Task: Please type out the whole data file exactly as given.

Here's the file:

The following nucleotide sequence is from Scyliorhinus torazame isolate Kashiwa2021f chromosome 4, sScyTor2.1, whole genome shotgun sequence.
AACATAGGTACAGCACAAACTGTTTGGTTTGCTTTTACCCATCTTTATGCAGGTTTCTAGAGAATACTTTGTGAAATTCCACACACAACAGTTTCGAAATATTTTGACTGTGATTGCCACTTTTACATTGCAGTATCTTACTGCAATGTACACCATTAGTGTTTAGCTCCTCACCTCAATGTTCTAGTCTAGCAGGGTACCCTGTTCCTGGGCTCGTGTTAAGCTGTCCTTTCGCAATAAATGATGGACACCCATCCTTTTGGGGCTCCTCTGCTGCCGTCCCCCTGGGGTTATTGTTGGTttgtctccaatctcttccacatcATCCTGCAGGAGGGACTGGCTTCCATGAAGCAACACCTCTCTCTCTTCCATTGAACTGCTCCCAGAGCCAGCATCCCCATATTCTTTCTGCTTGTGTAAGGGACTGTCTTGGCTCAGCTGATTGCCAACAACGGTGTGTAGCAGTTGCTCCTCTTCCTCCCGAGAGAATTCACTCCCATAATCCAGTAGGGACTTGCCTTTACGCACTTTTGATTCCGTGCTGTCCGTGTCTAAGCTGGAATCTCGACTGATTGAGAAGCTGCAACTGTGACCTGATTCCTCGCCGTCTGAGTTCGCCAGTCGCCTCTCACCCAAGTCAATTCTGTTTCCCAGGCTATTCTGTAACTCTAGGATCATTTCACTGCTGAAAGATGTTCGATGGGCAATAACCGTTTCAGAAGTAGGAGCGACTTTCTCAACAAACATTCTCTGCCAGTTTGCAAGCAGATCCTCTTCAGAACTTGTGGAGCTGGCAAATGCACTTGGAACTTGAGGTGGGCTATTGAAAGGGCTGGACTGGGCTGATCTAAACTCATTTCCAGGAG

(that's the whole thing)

The following nucleotide sequence is from Scyliorhinus torazame isolate Kashiwa2021f chromosome 4, sScyTor2.1, whole genome shotgun sequence.
AACATAGGTACAGCACAAACTGTTTGGTTTGCTTTTACCCATCTTTATGCAGGTTTCTAGAGAATACTTTGTGAAATTCCACACACAACAGTTTCGAAATATTTTGACTGTGATTGCCACTTTTACATTGCAGTATCTTACTGCAATGTACACCATTAGTGTTTAGCTCCTCACCTCAATGTTCTAGTCTAGCAGGGTACCCTGTTCCTGGGCTCGTGTTAAGCTGTCCTTTCGCAATAAATGATGGACACCCATCCTTTTGGGGCTCCTCTGCTGCCGTCCCCCTGGGGTTATTGTTGGTttgtctccaatctcttccacatcATCCTGCAGGAGGGACTGGCTTCCATGAAGCAACACCTCTCTCTCTTCCATTGAACTGCTCCCAGAGCCAGCATCCCCATATTCTTTCTGCTTGTGTAAGGGACTGTCTTGGCTCAGCTGATTGCCAACAACGGTGTGTAGCAGTTGCTCCTCTTCCTCCCGAGAGAATTCACTCCCATAATCCAGTAGGGACTTGCCTTTACGCACTTTTGATTCCGTGCTGTCCGTGTCTAAGCTGGAATCTCGACTGATTGAGAAGCTGCAACTGTGACCTGATTCCTCGCCGTCTGAGTTCGCCAGTCGCCTCTCACCCAAGTCAATTCTGTTTCCCAGGCTATTCTGTAACTCTAGGATCATTTCACTGCTGAAAGATGTTCGATGGGCAATAACCGTTTCAGAAGTAGGAGCGACTTTCTCAACAAACATTCTCTGCCAGTTTGCAAGCAGATCCTCTTCAGAACTTGTGGAGCTGGCAAATGCACTTGGAACTTGAGGTGGGCTATTGAAAGGGCTGGACTGGGCTGATCTAAACTCATTTCCAGGAG